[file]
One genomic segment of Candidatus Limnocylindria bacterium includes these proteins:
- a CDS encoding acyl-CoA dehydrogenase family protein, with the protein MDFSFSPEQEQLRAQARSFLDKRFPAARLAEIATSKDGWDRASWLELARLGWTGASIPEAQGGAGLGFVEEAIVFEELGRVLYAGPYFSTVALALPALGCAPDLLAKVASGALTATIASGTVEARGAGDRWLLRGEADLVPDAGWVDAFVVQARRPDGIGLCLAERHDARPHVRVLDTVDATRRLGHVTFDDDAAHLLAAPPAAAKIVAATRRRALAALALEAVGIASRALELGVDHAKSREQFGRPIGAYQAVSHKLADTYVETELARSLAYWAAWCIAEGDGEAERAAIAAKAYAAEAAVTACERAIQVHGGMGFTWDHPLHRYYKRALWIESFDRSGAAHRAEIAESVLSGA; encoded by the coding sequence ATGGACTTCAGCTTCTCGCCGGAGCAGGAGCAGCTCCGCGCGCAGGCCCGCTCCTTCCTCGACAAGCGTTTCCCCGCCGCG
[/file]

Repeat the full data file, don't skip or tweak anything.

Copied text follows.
One genomic segment of Candidatus Limnocylindria bacterium includes these proteins:
- a CDS encoding acyl-CoA dehydrogenase family protein, with the protein MDFSFSPEQEQLRAQARSFLDKRFPAARLAEIATSKDGWDRASWLELARLGWTGASIPEAQGGAGLGFVEEAIVFEELGRVLYAGPYFSTVALALPALGCAPDLLAKVASGALTATIASGTVEARGAGDRWLLRGEADLVPDAGWVDAFVVQARRPDGIGLCLAERHDARPHVRVLDTVDATRRLGHVTFDDDAAHLLAAPPAAAKIVAATRRRALAALALEAVGIASRALELGVDHAKSREQFGRPIGAYQAVSHKLADTYVETELARSLAYWAAWCIAEGDGEAERAAIAAKAYAAEAAVTACERAIQVHGGMGFTWDHPLHRYYKRALWIESFDRSGAAHRAEIAESVLSGA; encoded by the coding sequence ATGGACTTCAGCTTCTCGCCGGAGCAGGAGCAGCTCCGCGCGCAGGCCCGCTCCTTCCTCGACAAGCGTTTCCCCGCCGCG